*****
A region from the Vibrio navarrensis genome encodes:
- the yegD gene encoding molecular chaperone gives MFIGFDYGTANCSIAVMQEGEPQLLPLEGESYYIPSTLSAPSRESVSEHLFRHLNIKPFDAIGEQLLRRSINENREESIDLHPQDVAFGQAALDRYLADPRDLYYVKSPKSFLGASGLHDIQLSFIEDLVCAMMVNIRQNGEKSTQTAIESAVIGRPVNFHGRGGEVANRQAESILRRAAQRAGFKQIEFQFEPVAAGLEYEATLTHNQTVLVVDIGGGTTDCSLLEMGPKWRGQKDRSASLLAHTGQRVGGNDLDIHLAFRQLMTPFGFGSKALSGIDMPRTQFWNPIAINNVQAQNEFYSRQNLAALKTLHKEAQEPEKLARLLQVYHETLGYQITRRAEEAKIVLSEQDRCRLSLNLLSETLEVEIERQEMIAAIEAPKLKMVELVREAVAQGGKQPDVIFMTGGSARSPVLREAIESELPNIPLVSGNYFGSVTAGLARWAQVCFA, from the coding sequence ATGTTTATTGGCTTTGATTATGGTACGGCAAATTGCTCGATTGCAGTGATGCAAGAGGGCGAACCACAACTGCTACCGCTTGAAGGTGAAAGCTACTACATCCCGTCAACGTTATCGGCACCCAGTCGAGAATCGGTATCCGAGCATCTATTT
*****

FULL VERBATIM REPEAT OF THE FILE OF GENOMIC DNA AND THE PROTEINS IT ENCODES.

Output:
A region from the Vibrio navarrensis genome encodes:
- the yegD gene encoding molecular chaperone gives MFIGFDYGTANCSIAVMQEGEPQLLPLEGESYYIPSTLSAPSRESVSEHLFRHLNIKPFDAIGEQLLRRSINENREESIDLHPQDVAFGQAALDRYLADPRDLYYVKSPKSFLGASGLHDIQLSFIEDLVCAMMVNIRQNGEKSTQTAIESAVIGRPVNFHGRGGEVANRQAESILRRAAQRAGFKQIEFQFEPVAAGLEYEATLTHNQTVLVVDIGGGTTDCSLLEMGPKWRGQKDRSASLLAHTGQRVGGNDLDIHLAFRQLMTPFGFGSKALSGIDMPRTQFWNPIAINNVQAQNEFYSRQNLAALKTLHKEAQEPEKLARLLQVYHETLGYQITRRAEEAKIVLSEQDRCRLSLNLLSETLEVEIERQEMIAAIEAPKLKMVELVREAVAQGGKQPDVIFMTGGSARSPVLREAIESELPNIPLVSGNYFGSVTAGLARWAQVCFA, from the coding sequence ATGTTTATTGGCTTTGATTATGGTACGGCAAATTGCTCGATTGCAGTGATGCAAGAGGGCGAACCACAACTGCTACCGCTTGAAGGTGAAAGCTACTACATCCCGTCAACGTTATCGGCACCCAGTCGAGAATCGGTATCCGAGCATCTATTT